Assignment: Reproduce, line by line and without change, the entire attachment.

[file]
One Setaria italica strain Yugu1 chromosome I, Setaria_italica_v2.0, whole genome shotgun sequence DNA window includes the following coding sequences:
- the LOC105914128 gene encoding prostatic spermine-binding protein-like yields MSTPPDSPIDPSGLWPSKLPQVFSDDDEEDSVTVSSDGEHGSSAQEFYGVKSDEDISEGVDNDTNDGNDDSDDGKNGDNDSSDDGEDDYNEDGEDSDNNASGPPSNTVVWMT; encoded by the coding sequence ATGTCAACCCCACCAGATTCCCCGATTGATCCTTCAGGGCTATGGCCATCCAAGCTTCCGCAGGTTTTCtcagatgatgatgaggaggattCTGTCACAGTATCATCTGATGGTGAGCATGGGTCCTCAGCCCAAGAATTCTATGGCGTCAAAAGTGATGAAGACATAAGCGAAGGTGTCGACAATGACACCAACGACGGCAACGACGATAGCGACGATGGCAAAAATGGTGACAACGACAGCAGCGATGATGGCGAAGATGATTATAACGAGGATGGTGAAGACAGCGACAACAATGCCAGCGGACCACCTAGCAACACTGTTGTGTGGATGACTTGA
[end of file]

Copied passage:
One Setaria italica strain Yugu1 chromosome I, Setaria_italica_v2.0, whole genome shotgun sequence DNA window includes the following coding sequences:
- the LOC105914128 gene encoding prostatic spermine-binding protein-like yields MSTPPDSPIDPSGLWPSKLPQVFSDDDEEDSVTVSSDGEHGSSAQEFYGVKSDEDISEGVDNDTNDGNDDSDDGKNGDNDSSDDGEDDYNEDGEDSDNNASGPPSNTVVWMT; encoded by the coding sequence ATGTCAACCCCACCAGATTCCCCGATTGATCCTTCAGGGCTATGGCCATCCAAGCTTCCGCAGGTTTTCtcagatgatgatgaggaggattCTGTCACAGTATCATCTGATGGTGAGCATGGGTCCTCAGCCCAAGAATTCTATGGCGTCAAAAGTGATGAAGACATAAGCGAAGGTGTCGACAATGACACCAACGACGGCAACGACGATAGCGACGATGGCAAAAATGGTGACAACGACAGCAGCGATGATGGCGAAGATGATTATAACGAGGATGGTGAAGACAGCGACAACAATGCCAGCGGACCACCTAGCAACACTGTTGTGTGGATGACTTGA